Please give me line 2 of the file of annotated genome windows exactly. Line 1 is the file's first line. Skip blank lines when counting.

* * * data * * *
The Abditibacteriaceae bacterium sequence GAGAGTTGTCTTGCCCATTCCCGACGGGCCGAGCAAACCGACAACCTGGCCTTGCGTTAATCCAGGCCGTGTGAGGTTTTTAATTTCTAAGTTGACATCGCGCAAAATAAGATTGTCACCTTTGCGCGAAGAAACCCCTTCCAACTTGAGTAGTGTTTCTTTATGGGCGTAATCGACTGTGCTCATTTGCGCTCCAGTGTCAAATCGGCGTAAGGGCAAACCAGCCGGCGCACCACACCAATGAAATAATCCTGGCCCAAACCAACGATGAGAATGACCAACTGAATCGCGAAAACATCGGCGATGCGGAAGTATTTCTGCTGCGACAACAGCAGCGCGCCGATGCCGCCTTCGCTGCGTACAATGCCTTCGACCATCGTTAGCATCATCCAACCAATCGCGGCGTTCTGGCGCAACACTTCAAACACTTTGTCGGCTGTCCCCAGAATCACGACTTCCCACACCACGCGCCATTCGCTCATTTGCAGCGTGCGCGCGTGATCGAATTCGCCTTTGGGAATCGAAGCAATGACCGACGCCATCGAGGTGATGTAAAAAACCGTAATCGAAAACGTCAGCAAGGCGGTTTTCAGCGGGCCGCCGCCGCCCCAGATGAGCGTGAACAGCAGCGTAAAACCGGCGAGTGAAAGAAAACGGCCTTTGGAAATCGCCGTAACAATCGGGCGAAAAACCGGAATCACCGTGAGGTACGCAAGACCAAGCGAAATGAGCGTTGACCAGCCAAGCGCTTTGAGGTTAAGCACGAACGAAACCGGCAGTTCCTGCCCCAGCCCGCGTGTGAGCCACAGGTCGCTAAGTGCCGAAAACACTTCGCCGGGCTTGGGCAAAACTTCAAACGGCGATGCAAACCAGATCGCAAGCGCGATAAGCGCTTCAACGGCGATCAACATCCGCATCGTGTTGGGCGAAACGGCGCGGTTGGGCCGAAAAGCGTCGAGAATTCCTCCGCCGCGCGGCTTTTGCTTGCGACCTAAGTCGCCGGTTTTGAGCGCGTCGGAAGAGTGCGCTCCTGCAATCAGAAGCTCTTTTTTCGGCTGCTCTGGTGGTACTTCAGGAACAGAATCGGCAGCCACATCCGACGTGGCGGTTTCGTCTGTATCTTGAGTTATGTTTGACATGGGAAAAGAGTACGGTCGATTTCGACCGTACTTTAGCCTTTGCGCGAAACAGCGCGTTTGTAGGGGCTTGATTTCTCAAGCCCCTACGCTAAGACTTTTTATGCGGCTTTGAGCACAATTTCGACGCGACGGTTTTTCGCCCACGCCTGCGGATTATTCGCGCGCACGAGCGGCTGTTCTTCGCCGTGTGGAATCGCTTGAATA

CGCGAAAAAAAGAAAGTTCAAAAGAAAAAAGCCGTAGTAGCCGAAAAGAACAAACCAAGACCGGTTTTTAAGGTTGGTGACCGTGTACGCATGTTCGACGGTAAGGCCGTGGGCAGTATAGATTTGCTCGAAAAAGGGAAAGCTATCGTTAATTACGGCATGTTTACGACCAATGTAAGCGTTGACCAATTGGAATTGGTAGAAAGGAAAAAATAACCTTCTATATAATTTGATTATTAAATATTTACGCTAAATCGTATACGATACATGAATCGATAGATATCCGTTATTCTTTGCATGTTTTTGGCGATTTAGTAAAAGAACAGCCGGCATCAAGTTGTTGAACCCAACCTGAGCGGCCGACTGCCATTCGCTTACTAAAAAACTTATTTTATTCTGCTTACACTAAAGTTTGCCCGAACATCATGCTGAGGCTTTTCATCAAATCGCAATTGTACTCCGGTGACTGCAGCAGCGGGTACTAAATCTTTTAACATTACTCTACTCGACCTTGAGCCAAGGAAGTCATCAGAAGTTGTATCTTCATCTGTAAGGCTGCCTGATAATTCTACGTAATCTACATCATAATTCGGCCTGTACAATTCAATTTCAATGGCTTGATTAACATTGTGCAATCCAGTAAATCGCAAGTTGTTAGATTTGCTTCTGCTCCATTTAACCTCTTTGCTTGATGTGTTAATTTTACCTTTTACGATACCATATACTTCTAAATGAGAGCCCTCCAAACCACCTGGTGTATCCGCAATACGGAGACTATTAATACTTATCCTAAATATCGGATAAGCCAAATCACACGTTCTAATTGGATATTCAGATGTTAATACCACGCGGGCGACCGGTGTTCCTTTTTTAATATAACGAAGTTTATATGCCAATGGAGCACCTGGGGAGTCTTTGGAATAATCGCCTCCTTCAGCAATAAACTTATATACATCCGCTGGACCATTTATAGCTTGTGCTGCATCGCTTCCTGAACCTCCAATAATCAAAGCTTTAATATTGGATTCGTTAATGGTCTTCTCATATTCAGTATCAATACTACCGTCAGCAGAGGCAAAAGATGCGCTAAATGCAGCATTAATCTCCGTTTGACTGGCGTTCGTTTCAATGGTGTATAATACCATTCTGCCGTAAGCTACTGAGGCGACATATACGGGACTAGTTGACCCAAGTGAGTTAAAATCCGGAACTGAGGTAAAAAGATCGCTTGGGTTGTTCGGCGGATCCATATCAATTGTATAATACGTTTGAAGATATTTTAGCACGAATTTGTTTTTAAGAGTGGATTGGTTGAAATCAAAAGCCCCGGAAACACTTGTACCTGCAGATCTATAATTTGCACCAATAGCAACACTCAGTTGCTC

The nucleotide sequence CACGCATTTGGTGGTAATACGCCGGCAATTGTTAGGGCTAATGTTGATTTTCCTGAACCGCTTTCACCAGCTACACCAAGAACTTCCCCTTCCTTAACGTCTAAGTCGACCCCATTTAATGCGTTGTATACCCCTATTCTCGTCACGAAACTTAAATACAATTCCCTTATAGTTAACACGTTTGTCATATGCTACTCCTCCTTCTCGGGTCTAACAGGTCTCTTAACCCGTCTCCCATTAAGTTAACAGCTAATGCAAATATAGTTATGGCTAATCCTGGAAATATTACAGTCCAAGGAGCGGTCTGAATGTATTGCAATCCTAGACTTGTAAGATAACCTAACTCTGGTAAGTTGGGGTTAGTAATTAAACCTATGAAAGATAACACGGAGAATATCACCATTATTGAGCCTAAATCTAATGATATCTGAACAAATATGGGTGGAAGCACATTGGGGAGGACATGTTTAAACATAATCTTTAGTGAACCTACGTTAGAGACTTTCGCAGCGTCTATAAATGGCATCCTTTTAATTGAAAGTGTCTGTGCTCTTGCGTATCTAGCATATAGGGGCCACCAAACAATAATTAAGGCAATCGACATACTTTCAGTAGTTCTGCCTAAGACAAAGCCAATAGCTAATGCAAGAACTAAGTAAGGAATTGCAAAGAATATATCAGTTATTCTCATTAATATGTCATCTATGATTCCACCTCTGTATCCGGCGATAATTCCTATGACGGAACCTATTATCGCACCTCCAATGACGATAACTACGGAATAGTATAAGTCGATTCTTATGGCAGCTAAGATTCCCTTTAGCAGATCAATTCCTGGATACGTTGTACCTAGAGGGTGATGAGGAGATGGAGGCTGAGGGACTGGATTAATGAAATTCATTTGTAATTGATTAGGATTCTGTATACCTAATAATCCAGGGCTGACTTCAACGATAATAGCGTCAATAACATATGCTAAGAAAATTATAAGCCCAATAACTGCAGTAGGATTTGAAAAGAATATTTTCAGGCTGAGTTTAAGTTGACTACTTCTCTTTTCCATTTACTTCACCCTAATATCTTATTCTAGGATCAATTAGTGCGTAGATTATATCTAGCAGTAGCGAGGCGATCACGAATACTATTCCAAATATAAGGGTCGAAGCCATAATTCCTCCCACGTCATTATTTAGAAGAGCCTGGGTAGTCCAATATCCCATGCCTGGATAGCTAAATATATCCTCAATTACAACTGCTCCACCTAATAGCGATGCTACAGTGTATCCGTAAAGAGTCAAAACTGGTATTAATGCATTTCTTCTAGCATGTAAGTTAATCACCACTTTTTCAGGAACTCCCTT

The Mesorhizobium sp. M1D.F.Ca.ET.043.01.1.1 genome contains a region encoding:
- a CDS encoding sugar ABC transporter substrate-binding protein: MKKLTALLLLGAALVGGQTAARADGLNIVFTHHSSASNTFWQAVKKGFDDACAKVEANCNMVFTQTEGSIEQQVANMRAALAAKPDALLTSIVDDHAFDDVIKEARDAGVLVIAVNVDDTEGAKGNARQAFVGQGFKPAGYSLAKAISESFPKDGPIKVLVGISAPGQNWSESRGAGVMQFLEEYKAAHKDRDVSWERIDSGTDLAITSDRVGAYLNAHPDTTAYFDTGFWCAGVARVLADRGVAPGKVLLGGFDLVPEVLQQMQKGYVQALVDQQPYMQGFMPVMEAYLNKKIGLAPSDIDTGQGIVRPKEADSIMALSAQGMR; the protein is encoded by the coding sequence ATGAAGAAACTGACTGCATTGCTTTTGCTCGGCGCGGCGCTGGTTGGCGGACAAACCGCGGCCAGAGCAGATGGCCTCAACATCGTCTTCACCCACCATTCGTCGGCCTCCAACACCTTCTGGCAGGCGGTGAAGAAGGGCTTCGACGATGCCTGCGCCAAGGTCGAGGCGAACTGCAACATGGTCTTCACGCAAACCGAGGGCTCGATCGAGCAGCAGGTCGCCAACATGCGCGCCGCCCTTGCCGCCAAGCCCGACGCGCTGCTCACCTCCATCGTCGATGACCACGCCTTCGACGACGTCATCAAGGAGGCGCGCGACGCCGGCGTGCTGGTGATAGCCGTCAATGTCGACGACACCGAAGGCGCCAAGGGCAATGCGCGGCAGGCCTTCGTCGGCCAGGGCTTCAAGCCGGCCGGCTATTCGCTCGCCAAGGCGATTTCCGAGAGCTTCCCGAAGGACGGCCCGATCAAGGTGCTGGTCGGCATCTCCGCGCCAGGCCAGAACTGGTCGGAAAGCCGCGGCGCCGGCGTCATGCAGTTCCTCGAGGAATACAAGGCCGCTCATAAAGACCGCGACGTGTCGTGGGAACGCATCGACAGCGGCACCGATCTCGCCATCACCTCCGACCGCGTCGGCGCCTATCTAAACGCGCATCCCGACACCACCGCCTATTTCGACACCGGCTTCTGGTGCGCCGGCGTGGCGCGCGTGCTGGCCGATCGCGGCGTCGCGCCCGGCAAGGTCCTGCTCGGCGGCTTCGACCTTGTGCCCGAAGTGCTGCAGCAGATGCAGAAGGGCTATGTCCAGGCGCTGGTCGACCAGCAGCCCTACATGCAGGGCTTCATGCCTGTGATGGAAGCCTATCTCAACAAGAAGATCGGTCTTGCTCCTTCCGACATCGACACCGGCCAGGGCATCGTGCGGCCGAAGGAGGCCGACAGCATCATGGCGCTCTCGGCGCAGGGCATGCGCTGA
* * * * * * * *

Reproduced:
CGCGAAAAAAAGAAAGTTCAAAAGAAAAAAGCCGTAGTAGCCGAAAAGAACAAACCAAGACCGGTTTTTAAGGTTGGTGACCGTGTACGCATGTTCGACGGTAAGGCCGTGGGCAGTATAGATTTGCTCGAAAAAGGGAAAGCTATCGTTAATTACGGCATGTTTACGACCAATGTAAGCGTTGACCAATTGGAATTGGTAGAAAGGAAAAAATAACCTTCTATATAATTTGATTATTAAATATTTACGCTAAATCGTATACGATACATGAATCGATAGATATCCGTTATTCTTTGCATGTTTTTGGCGATTTAGTAAAAGAACAGCCGGCATCAAGTTGTTGAACCCAACCTGAGCGGCCGACTGCCATTCGCTTACTAAAAAACTTATTTTATTCTGCTTACACTAAAGTTTGCCCGAACATCATGCTGAGGCTTTTCATCAAATCGCAATTGTACTCCGGTGACTGCAGCAGCGGGTACTAAATCTTTTAACATTACTCTACTCGACCTTGAGCCAAGGAAGTCATCAGAAGTTGTATCTTCATCTGTAAGGCTGCCTGATAATTCTACGTAATCTACATCATAATTCGGCCTGTACAATTCAATTTCAATGGCTTGATTAACATTGTGCAATCCAGTAAATCGCAAGTTGTTAGATTTGCTTCTGCTCCATTTAACCTCTTTGCTTGATGTGTTAATTTTACCTTTTACGATACCATATACTTCTAAATGAGAGCCCTCCAAACCACCTGGTGTATCCGCAATACGGAGACTATTAATACTTATCCTAAATATCGGATAAGCCAAATCACACGTTCTAATTGGATATTCAGATGTTAATACCACGCGGGCGACCGGTGTTCCTTTTTTAATATAACGAAGTTTATATGCCAATGGAGCACCTGGGGAGTCTTTGGAATAATCGCCTCCTTCAGCAATAAACTTATATACATCCGCTGGACCATTTATAGCTTGTGCTGCATCGCTTCCTGAACCTCCAATAATCAAAGCTTTAATATTGGATTCGTTAATGGTCTTCTCATATTCAGTATCAATACTACCGTCAGCAGAGGCAAAAGATGCGCTAAATGCAGCATTAATCTCCGTTTGACTGGCGTTCGTTTCAATGGTGTATAATACCATTCTGCCGTAAGCTACTGAGGCGACATATACGGGACTAGTTGACCCAAGTGAGTTAAAATCCGGAACTGAGGTAAAAAGATCGCTTGGGTTGTTCGGCGGATCCATATCAATTGTATAATACGTTTGAAGATATTTTAGCACGAATTTGTTTTTAAGAGTGGATTGGTTGAAATCAAAAGCCCCGGAAACACTTGTACCTGCAGATCTATAATTTGCACCAATAGCAACACTCAGTTGCTC